By Tim Benjamin | May, 2013 (originally written for Norman Lebrecht / Slipped Disc)
Steve Martland was my first composition teacher.
I first met him more than 20 years ago when he came with his amazing Steve Martland Band to my school, Christ’s Hospital, as part of a BBC education project. The aim of the project was to get kids new to composition to write for his band, and for that music to be eventually performed at the Royal Festival Hall. All of our GCSE music group had a go, but there were three of us who really took to Steve and his music.
He took us under his wing and we used to go and see him in the school holidays at his flat in Highbury. There we plied him with his favourite Marlboro cigarettes and he plied us with fresh coffee and we studied composition together. He was a very demanding teacher, who knew everything and was intolerant of the slightest failure, yet he was one of the most warm hearted and just plain funny people we had ever met. After our lessons we would head down to the Hope & Anchor on Upper Street and we would ply him with his favourite Stella Artois and he would ply us with hilarious stories of the music business.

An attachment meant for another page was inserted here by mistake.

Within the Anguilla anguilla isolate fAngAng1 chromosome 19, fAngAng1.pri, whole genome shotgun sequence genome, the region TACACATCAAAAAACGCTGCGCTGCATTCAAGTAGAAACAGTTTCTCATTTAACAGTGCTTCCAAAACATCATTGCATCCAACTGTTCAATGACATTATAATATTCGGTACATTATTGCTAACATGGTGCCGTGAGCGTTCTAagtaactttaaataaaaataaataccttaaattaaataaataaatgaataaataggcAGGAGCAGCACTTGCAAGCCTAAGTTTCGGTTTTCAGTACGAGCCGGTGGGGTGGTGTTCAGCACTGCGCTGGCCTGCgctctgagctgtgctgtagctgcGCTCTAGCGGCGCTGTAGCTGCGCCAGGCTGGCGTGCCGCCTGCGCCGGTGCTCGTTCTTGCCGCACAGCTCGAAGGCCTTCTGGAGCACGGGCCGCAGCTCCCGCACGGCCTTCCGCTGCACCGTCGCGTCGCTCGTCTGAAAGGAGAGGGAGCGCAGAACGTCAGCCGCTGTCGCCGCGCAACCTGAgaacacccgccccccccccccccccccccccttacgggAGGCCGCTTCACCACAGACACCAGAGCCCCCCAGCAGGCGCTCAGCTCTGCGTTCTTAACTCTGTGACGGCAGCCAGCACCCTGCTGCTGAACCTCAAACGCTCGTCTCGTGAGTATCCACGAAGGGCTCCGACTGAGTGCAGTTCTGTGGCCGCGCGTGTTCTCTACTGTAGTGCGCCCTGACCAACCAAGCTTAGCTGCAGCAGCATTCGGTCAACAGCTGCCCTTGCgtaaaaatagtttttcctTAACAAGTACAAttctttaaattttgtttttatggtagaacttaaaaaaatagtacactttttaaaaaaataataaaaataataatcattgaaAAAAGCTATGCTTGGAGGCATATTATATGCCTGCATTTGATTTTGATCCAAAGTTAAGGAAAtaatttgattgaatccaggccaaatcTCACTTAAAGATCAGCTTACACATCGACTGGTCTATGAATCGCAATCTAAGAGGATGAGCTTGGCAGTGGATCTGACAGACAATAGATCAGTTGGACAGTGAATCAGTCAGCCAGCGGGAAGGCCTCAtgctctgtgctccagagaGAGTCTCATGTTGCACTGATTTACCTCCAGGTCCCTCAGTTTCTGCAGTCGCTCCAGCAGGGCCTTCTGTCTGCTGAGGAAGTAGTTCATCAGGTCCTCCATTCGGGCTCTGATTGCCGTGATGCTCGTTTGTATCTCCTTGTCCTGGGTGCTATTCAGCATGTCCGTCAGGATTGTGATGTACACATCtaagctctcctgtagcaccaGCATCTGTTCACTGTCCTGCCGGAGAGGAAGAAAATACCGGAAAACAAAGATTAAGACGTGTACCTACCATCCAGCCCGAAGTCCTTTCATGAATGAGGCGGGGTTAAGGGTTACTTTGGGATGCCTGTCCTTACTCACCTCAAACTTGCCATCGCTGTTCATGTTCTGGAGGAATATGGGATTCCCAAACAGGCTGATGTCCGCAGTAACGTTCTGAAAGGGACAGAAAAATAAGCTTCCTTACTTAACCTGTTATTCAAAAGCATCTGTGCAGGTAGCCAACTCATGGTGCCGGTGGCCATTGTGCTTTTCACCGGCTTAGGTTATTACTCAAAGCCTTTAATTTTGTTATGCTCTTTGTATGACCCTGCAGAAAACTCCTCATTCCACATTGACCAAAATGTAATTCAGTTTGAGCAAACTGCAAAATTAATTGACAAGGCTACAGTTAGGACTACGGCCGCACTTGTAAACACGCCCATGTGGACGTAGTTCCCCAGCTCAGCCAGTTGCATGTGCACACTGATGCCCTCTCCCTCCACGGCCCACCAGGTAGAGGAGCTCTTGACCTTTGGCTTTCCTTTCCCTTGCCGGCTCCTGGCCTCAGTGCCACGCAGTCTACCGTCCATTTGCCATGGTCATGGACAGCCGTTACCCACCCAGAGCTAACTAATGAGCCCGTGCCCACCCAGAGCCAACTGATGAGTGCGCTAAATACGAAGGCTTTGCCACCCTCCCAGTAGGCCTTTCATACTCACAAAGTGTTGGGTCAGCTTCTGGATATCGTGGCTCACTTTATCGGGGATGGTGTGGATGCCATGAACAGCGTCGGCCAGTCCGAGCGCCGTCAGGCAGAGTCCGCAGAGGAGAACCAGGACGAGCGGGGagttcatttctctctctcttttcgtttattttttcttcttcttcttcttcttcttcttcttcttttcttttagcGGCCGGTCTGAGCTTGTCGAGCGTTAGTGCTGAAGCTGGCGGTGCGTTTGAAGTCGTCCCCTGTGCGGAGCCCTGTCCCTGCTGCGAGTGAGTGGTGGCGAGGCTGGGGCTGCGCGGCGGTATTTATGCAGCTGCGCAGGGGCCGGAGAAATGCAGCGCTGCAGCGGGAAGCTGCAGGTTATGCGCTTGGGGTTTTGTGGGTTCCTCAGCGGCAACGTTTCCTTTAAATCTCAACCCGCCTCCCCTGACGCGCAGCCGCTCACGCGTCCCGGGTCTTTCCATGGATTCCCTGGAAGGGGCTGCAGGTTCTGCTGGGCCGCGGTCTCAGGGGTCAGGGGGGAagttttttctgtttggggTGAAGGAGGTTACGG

Under Steve I went from having a crazy unfocused passion for writing music to learning the essential composer skills of clarity, succinctness, and direction — with no loss of enthusiasm. He also introduced me to so much cool music that I’d probably never have encountered otherwise. He encouraged me to study music after leaving school, so I went to the RNCM and later Oxford, and I have since tried to forge some kind of career as a composer. Without Steve, I’d have done none of those things and would probably have ended up an accountant…
We learned so much from him — composition and 20th century repertoire, yes, but also self-confidence and a healthy distrust of the establishment. He never charged us a penny, he always had time for us and I miss his relentless encouragement, the hour-long phone conversations, and of course the Marlboros and Stella Artois.